Catching up with Caribbean food writer and entrepreneur Vanessa Bolosier
Vanessa, born in Guadeloupe, spent time in Paris as a model before moving to London and following her passion for cooking. Since 2012 her pop up clubs and private cooking lessons have grown in popularity and she made an appearance on ITV’s Mel & Sue earlier in the year.
She recently released Creole Kitchen: Sunshine Flavours from the Caribbean, a Caribbean cookbook full of original recipes inspired by her childhood growing up in Guadeloupe and Martinique. itzcaribbean caught up with her for a quick chat to talk about the book and to tell us more about Creole Cooking.
Initially you were a model before working with food. How and why did you make this change?
I was scouted as a model back when I lived in Paris. It was never in my plan, so it always was something I did alongside studying. It was never my priority but I was lucky enough to have a successful modelling career while deciding on my professional career path. I gradually stopped modelling when I graduated from my MA and started working in Publishing and Marketing. I have been a contractor most of my professional career so it allowed me to carry on modelling for a while until I transitioned was more established into my work as a digital producer.
What gave you the idea to write a cookbook?
I always liked to read and write. I have been writing since I was eight – a lot of poetry, a lot of drama too. Writing is another passion of mine so when I started experimenting with the food industry and getting involved in it as a potential career, I started documenting things as I explored and discovered them. I have piles of notebooks I can’t seem to get rid of with ideas, notes, stories and recipes.
Tell us about your family, how have they influenced your cooking?
I come from a family of “bon vivant”. We like stuff that looks good, tastes good and feels good. On Sundays, we could spend hours in the kitchen – chatting and sharing – then even more hours around the table. That’s when aunties give marital advice, uncles make inappropriate jokes, and parents shared stories of growing up. We’d be loud, laughing, eating more, drinking, move to the terrace, have more food like cakes and flans, more relatives would show up, then you’d open another bottle of something etc… Life happened around food.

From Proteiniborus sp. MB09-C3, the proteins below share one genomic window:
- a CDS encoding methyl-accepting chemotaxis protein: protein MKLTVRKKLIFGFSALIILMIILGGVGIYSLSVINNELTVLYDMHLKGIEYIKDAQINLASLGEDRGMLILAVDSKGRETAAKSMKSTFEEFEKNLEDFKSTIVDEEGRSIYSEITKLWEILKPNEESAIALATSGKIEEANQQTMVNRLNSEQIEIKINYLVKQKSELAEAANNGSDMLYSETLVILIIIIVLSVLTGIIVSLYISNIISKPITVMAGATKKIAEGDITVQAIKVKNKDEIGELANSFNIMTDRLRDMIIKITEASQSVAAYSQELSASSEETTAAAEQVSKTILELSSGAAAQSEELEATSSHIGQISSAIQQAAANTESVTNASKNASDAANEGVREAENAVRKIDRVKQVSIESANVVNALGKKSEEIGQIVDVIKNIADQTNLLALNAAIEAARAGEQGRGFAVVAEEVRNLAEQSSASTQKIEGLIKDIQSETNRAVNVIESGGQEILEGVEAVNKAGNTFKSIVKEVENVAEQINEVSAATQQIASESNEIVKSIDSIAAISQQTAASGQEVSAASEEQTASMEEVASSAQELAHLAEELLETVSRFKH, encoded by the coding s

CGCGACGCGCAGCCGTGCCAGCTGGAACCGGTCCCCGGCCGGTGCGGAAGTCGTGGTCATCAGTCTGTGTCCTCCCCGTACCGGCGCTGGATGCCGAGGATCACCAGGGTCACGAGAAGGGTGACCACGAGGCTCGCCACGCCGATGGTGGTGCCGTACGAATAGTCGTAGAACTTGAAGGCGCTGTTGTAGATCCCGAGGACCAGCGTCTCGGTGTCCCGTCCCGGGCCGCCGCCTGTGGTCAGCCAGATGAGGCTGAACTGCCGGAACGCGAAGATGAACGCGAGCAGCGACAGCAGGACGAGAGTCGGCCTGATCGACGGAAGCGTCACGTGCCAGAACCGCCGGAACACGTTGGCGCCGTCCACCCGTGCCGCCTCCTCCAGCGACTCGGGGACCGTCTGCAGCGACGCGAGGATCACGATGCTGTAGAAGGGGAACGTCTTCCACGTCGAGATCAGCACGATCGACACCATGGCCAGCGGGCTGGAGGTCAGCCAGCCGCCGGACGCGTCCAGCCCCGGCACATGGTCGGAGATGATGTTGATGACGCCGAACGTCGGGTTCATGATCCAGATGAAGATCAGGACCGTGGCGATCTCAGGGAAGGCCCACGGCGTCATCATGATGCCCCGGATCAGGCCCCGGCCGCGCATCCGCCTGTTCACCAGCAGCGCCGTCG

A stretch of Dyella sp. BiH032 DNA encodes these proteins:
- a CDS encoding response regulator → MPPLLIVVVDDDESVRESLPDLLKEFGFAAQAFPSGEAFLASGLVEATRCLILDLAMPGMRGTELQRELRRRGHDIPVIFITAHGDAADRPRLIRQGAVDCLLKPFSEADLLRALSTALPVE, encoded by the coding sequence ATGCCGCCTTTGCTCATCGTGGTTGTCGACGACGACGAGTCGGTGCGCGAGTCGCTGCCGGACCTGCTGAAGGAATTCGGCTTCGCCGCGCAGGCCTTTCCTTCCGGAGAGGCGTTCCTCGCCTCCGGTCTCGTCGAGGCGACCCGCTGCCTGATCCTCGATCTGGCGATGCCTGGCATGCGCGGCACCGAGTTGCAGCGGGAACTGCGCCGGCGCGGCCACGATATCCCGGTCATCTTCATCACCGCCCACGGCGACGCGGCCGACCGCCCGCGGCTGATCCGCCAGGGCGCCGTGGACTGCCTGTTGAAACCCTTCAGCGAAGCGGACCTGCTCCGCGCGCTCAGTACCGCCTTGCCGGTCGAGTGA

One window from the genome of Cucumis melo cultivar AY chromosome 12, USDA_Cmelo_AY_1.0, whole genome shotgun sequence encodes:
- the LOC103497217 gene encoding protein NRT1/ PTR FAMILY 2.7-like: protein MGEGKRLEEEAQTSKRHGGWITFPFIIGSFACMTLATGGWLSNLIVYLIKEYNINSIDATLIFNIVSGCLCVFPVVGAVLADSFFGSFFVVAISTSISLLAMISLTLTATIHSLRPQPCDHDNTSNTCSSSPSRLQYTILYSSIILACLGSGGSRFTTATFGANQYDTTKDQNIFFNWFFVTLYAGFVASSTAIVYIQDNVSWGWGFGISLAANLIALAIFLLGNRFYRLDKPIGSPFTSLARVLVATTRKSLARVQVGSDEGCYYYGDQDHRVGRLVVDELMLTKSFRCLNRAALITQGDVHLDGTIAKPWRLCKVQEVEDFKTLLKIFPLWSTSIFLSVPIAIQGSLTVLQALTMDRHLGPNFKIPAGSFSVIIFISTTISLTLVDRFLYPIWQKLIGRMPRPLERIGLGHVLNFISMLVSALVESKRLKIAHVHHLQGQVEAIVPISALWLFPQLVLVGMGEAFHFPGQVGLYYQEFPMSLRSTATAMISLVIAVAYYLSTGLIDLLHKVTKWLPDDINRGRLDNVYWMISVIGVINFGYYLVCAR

Do you have a favourite recipe from Creole Kitchen, or one that you are most proud of?
It’s hard to choose one recipe. The one I’m the most proud of is the peanut cake or “gateau pistache”. It’s funny because to this day I confuse the word pistachio for peanut, because back home we use the word pistachio to describe peanuts. I digress.
This cake is so unique. I was very hard on myself when I developed the recipe, especially because I was trying to achieve the authentic taste of it. This cake is from Marie- Galante, which is a tiny island in the Guadeloupe archipelago, which my mother hails from.
There’s only one woman that used to make this cake and since we lived on the main island, we had to order it for special occasions, it would be placed on a boat, would travel to the port, we’d pick it up and when you go through such a hard time to get the cake, you appreciate every slice. Even my mum can’t do this cake. The lady we used to order it from has died, but I think there’s a man that now does it and took over her clientele. I haven’t tasted his yet, but my cousins tell me it’s not the same.
So I created my recipe. After many failed attempts, the recipe that’s in Creole Kitchen is what I believe the closest you could get to the original Marie-Galante Peanut Cake.
What are the basic differences between French Caribbean Cooking and cuisine from other islands?
I think the French influence; especially in the dessert area can strongly be felt. The array of dessert we boast in French Caribbean cuisine is really what differentiates us from the other islands.
Obviously in a larger sense, we use the same ingredients as the other islands and a lot of the recipes do crossover and are pan-Caribbean. However, for instance “gratins” are pretty big in our cooking. We do gratins with everything, ground provision, fruits, vegetables, pretty much everything. We do use a lot of butter, cream and cheese in our food, which again is all about the French impact on our food.